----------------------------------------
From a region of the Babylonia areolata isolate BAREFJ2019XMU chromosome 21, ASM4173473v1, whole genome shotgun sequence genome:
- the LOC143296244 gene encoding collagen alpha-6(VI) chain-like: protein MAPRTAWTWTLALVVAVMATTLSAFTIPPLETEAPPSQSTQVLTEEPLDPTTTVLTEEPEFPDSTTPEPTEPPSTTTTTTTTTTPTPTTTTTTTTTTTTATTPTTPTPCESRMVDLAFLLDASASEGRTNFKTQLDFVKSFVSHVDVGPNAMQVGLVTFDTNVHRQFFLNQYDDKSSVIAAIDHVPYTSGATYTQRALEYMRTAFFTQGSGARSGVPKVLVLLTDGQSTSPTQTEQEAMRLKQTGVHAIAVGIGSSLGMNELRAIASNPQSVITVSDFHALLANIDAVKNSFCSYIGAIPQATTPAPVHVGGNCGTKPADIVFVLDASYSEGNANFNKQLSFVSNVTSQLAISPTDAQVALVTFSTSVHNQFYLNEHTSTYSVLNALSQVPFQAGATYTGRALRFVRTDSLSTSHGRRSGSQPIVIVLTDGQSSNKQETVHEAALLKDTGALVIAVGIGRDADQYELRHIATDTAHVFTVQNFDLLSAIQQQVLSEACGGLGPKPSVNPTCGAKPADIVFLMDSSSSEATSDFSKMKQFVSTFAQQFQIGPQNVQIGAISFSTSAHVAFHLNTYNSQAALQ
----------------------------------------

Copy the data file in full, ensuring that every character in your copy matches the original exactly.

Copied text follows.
From a region of the Babylonia areolata isolate BAREFJ2019XMU chromosome 21, ASM4173473v1, whole genome shotgun sequence genome:
- the LOC143296244 gene encoding collagen alpha-6(VI) chain-like: protein MAPRTAWTWTLALVVAVMATTLSAFTIPPLETEAPPSQSTQVLTEEPLDPTTTVLTEEPEFPDSTTPEPTEPPSTTTTTTTTTTPTPTTTTTTTTTTTTATTPTTPTPCESRMVDLAFLLDASASEGRTNFKTQLDFVKSFVSHVDVGPNAMQVGLVTFDTNVHRQFFLNQYDDKSSVIAAIDHVPYTSGATYTQRALEYMRTAFFTQGSGARSGVPKVLVLLTDGQSTSPTQTEQEAMRLKQTGVHAIAVGIGSSLGMNELRAIASNPQSVITVSDFHALLANIDAVKNSFCSYIGAIPQATTPAPVHVGGNCGTKPADIVFVLDASYSEGNANFNKQLSFVSNVTSQLAISPTDAQVALVTFSTSVHNQFYLNEHTSTYSVLNALSQVPFQAGATYTGRALRFVRTDSLSTSHGRRSGSQPIVIVLTDGQSSNKQETVHEAALLKDTGALVIAVGIGRDADQYELRHIATDTAHVFTVQNFDLLSAIQQQVLSEACGGLGPKPSVNPTCGAKPADIVFLMDSSSSEATSDFSKMKQFVSTFAQQFQIGPQNVQIGAISFSTSAHVAFHLNTYNSQAALQ